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How Spain's election result risks raising Catalan separatist tensions

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How Spain's election result risks raising Catalan separatist tensions
A return to power for the conservative Popular Party (PP) risks reigniting separatist tensions, analysts say. (Photo by PAU BARRENA / AFP)

A return to power for Spain's conservative Popular Party (PP), which is leading in the polls, risks reigniting separatist tensions - especially if the party needs the support of far-right Vox to govern.


Spain's right, in power during Catalonia's failed 2017 secession bid, is trying to regain ground in the vote-rich region ahead of this month's early general election with a more conciliatory tone.

PP leader Alberto Núñez Feijóo has visited Catalonia multiple times before the July 23rd vote and has vowed to be the head of government of "all Catalans".

The northeastern region, one of Spain's richest whose capital is Barcelona, accounts for 48 seats in the country's 350-seat parliament.

The PP, which adopted a hard line against Catalonia's separatist push, held only two of these 48 seats in the outgoing assembly and has room to grow in the region.

Feijóo vowed during an interview published in daily newspaper El Mundo on July 2nd that if he becomes prime minister, he will tell the separatists still in power in Catalonia that he is "available to talk".

The tone contrasts with that of former PP prime minister Mariano Rajoy who was in power in 2017 when the Catalan government pushed ahead with a banned independence referendum, and then issued a short-lived independence declaration.

Rajoy responded by abolishing Catalan autonomy, while the region's leaders either fled abroad or were arrested and later sentenced to lengthy jail terms.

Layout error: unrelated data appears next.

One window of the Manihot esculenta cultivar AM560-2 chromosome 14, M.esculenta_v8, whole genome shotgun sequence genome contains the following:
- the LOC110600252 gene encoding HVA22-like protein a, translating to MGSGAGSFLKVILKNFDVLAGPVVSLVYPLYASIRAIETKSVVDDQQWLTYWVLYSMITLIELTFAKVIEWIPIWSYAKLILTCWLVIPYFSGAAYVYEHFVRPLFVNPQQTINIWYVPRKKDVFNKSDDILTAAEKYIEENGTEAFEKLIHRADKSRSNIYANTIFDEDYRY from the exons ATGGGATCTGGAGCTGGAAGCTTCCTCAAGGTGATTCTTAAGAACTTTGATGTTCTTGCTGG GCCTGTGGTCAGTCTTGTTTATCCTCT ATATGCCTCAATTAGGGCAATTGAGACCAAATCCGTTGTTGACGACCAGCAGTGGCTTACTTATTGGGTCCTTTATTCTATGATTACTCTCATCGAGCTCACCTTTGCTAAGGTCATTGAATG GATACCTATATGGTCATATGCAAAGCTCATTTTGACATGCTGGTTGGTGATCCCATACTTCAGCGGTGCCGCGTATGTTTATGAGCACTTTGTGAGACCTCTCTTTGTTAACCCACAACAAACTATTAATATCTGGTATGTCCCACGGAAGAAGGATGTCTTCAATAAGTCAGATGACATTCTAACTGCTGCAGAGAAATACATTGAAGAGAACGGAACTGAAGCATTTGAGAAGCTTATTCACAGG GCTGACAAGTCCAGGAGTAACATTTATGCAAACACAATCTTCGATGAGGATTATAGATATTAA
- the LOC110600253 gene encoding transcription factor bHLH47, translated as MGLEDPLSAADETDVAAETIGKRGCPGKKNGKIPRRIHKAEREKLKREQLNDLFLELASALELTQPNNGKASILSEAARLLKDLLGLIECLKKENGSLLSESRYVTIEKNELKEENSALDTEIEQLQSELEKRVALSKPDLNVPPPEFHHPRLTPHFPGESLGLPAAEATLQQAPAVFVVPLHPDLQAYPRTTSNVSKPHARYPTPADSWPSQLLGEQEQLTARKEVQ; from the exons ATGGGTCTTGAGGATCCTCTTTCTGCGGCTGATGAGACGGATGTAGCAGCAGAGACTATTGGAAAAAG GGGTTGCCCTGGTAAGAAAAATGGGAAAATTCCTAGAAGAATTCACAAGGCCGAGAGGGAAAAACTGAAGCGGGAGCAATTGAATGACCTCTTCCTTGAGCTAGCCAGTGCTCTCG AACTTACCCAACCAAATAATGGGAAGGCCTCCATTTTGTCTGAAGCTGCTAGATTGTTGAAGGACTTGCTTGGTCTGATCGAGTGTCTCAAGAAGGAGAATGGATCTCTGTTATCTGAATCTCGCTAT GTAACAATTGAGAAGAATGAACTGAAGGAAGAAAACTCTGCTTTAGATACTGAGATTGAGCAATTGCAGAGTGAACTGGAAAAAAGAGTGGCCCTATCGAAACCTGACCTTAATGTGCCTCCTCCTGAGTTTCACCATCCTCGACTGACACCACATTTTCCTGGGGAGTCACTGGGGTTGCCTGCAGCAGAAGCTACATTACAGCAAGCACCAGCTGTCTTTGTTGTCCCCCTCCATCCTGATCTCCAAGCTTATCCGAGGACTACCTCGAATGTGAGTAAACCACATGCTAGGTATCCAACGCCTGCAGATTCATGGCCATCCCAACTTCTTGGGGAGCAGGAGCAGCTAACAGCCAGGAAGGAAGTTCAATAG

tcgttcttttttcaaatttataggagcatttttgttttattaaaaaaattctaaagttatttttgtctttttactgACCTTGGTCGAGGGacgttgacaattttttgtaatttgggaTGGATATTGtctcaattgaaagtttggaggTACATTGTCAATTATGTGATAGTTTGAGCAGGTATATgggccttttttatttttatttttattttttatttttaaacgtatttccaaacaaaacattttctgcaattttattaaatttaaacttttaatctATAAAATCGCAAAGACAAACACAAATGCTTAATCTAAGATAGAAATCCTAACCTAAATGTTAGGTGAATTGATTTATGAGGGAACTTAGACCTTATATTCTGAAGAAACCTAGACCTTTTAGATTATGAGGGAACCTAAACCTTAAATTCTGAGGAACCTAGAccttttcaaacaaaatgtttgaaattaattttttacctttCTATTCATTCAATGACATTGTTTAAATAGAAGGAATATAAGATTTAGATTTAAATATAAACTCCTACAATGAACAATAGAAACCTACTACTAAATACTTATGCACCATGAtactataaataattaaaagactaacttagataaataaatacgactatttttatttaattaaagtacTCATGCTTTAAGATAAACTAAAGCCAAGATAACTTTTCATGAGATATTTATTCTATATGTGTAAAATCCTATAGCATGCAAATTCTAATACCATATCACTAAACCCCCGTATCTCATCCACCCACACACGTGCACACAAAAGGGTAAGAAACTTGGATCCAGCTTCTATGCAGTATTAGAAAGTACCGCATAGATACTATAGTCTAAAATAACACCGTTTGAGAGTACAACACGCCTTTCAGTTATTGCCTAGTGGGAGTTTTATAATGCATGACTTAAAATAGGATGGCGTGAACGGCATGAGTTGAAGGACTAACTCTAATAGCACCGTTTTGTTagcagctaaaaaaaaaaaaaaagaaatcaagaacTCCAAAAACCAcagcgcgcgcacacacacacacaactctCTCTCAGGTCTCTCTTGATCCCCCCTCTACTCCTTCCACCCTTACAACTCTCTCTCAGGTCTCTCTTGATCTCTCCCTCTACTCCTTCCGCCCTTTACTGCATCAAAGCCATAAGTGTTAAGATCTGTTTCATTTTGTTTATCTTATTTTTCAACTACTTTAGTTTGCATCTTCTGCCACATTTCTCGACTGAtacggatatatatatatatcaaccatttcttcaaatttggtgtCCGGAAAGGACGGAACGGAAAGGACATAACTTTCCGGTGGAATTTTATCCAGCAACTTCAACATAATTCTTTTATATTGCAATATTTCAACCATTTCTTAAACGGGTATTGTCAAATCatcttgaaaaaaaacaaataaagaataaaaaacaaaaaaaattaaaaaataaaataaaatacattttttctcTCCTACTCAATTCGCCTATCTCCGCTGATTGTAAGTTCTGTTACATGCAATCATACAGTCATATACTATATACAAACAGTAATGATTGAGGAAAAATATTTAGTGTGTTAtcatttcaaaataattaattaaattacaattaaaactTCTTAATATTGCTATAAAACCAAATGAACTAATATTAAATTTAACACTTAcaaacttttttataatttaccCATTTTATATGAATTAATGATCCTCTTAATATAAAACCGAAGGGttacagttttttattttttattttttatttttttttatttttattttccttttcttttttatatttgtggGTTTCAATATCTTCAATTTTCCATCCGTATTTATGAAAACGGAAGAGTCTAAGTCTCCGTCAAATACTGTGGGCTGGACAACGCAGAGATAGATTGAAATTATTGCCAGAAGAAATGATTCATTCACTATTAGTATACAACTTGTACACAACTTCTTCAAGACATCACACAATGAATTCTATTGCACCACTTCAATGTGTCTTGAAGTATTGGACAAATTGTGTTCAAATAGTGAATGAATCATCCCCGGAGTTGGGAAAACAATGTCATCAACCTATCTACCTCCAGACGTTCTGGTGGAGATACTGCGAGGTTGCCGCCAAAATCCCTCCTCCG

It was one of Spain's worst political crises since the country returned to democracy following the death of long-time dictator Francisco Franco in 1975.

Socialist Prime Minister Pedro Sánchez, who came to power less than a year later, has repeated on the campaign trail that he "quelled the conflict" by taking "risky decisions".

His government in 2021 pardoned the jailed Catalan separatists behind the failed independence bid, a concession seen as unacceptable by the right which sees itself as the defender of Spanish unity.

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"Feijóo learned the lessons of the management of the conflict by Mariano Rajoy," said Ana Sofía Cardenal, a politics professor at the Open University of Catalonia.

"He will try to calm spirits down with words" even if he will not significantly change the PP's policy on Catalan separatism, she added.

Feijóo has vowed to pass a law if he comes to power to punish the staging of an independence referendum and to re-establish the crime of sedition which was used to sentence the Catalan leaders.

Feijóo gestures during an electoral meeting at the start of Spain's general election campaign, in Barcelona on July 6th 2023. (Photo by Josep LAGO / AFP)

Sánchez's government removed the crime of sedition from the penal code as an olive branch to the Catalans after the disputed referendum.

Vox takes an even harder line -- it has demanded that Catalan separatist parties be criminalised and the re-centralisation of power to Madrid.

READ MORE: Why Spain's right is vehemently opposed to changes to sedition law


Founded in 2013 by disgruntled former PP members, Vox's popularity soared thanks to its fierce opposition to the failed Catalan separatist bid. It was the third-largest party in the outgoing parliament.

"Faced with this reactionary wave, Catalonia will be the bastion of the defence of rights and freedoms," Pere Aragonès, a moderate separatist who heads Catalonia's regional government, said last week.

He has urged Catalans to "mobilise" against the right.

A recent poll showed 42 percent of Catalans back independence while 52 percent are against.

If a PP government for example curbs the use of the Catalan language in schools in Catalonia, "it could morally inflate the independence movement," said Ernesto Pascual, a political science professor at the Autonomous University of Catalonia.

"We could return to a situation like that of a few years ago," he added.



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